It’s a warm summer’s day and I shout, really quite loudly, ‘Seagulls!’ across the road. I have spotted an Albion shirt and he turns as if I’ve called his name, he pumps his fist in the air and walks on. It’s Whitworth Street West in Manchester outside the old Hacienda club and people think I’m mad. The site of a fellow fan warms me – I hope it’s mutual – and we both just go about our business.
This is the reality of being an exile. A fan in a foreign city of a team that rarely registers on the radar of most fans. To see some stripes, and then for them not to be that of the Wednesday or Wigan variety, is really quite a treat for the likes of us.
That’s not to say there’s not many of us outside Sussex – there’s plenty. The most I saw was in a pub showing the first leg of our play-off game against Palace in 2000-whatever. I had put a note on North Stand Chat inviting exiles to watch in one place and I counted 50 souls in there that night. Not bad, eh? I have been in Manchester over ten years and all these exiles seem to fall into one of four groups.
Firstly, the martyrs. The ones who have season tickets and go. And I mean week in, week out. It’s a long, long drive that costs a significant wedge – hundreds of pounds – every other week. I envy them in ways but we all know those fans who really have not a lot else going on. They’ve made they’re choice. They married Brighton & Hove Albion.
Then there’s the lonewolves. There’s loads of these. Exiles who you recognise from away games, have seen in the pubs when we’re on Sky, but are quite happy keeping themselves to themselves. They’ll wear a scarf but are far happier in the company of a freshly printed programme than that of an Albion fan. There’s the opposite too. Gangs of exiles who snowball in size as a Sussex accent is heard or a car sticker is spotted.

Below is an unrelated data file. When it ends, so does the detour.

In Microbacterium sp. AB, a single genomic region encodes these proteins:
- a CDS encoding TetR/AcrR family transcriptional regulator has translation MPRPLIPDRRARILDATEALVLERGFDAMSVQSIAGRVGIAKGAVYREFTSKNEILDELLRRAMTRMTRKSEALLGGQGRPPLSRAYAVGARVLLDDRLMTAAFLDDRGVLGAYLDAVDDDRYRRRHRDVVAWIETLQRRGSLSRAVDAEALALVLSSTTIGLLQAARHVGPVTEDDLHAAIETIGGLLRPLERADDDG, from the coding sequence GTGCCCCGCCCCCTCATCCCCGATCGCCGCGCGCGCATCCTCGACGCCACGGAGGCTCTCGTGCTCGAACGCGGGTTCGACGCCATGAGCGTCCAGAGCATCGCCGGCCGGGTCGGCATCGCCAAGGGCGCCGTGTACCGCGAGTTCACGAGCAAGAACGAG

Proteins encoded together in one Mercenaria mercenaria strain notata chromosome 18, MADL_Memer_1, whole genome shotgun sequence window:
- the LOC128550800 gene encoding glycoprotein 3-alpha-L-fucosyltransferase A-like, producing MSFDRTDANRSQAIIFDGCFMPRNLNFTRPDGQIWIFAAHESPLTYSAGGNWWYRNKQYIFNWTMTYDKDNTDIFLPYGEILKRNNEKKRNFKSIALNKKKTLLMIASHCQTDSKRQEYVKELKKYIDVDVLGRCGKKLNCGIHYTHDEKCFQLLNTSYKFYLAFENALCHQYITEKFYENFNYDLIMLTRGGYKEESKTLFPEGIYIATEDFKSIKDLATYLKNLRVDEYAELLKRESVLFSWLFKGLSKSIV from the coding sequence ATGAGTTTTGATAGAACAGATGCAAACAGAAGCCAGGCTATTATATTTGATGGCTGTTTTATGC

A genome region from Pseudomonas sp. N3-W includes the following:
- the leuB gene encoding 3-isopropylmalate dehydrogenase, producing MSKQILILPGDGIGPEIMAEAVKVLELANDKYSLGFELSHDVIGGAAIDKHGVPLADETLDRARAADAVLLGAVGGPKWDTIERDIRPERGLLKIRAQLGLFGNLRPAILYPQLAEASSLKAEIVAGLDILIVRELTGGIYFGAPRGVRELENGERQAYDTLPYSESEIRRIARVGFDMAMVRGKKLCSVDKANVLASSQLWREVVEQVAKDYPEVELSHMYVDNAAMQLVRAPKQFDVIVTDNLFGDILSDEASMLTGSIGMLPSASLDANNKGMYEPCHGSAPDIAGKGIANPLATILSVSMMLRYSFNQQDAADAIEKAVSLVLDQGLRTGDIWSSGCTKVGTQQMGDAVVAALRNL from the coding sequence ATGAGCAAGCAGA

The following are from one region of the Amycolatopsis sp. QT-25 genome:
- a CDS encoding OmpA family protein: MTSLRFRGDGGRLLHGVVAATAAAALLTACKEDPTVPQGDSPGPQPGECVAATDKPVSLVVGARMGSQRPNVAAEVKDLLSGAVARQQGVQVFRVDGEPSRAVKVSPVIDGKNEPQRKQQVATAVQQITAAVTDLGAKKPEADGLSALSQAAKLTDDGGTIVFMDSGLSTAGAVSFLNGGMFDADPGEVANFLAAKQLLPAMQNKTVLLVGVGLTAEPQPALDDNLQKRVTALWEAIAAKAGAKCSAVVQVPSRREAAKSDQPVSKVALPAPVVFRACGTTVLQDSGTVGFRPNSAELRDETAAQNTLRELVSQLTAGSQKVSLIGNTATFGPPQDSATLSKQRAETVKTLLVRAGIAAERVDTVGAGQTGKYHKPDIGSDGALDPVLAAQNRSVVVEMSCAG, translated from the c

I was part of a gang once. A medley of students and Albion-immigrants who met at Piccadilly Station once and decided to sit together and stick together. Add a few cans and the camaraderie of simply being in a niche group and friendships are formed for life. I met Ant and Annie this way (they went on to start the NSK group) while Sam and Loz, two strangers studying up here, went on to become best mates. We’ve all gone our separate ways now but I love seeing them at the Amex from time to time.
Finally there’s the oddest of the bunch. The actual northerners. The mud-blood offspring of second and third generation Brightonians who moved up a long time ago and brought their kids up the only way they knew how. The accents would cut through the small away crowds at midweek trips to Bury or Huddersfield and you realised what they were. Truly inspirational and a bit of an eye opener to me who thought Albion fans were exclusively born of Sussex earth and whose blood was actually brewed in Lewes.
I’m jealous of those who can go to the Amex week in, week out. A routine potted with pre-match pints in some of the best pubs in England, which you just happen to have as locals down there. Sitting in the same group each game and then seeing regulars in those concourses that act as vast, fantastic social clubs at Falmer. You don’t know how lucky you are.
But we’re lucky too. As exiles we have odd accents, but our identity is forged through our rabid commitment to our local team – a team that people really, really don’t know much about up here. It’s instinct to shout when you see another exile. I’ll never stop, you never know who you’re going to meet, but you know you have one fantastic thing in common.
Sam Swaffield is the co-founder of The Seagull Love Review (TSLR), the Albion fanzine that ran between 2008 and 2014, releasing 60 issues as the club moved from Withdean to the Amex. TSLR now release unofficial Albion merchandise online for fans who aren’t into the whole megastore thing.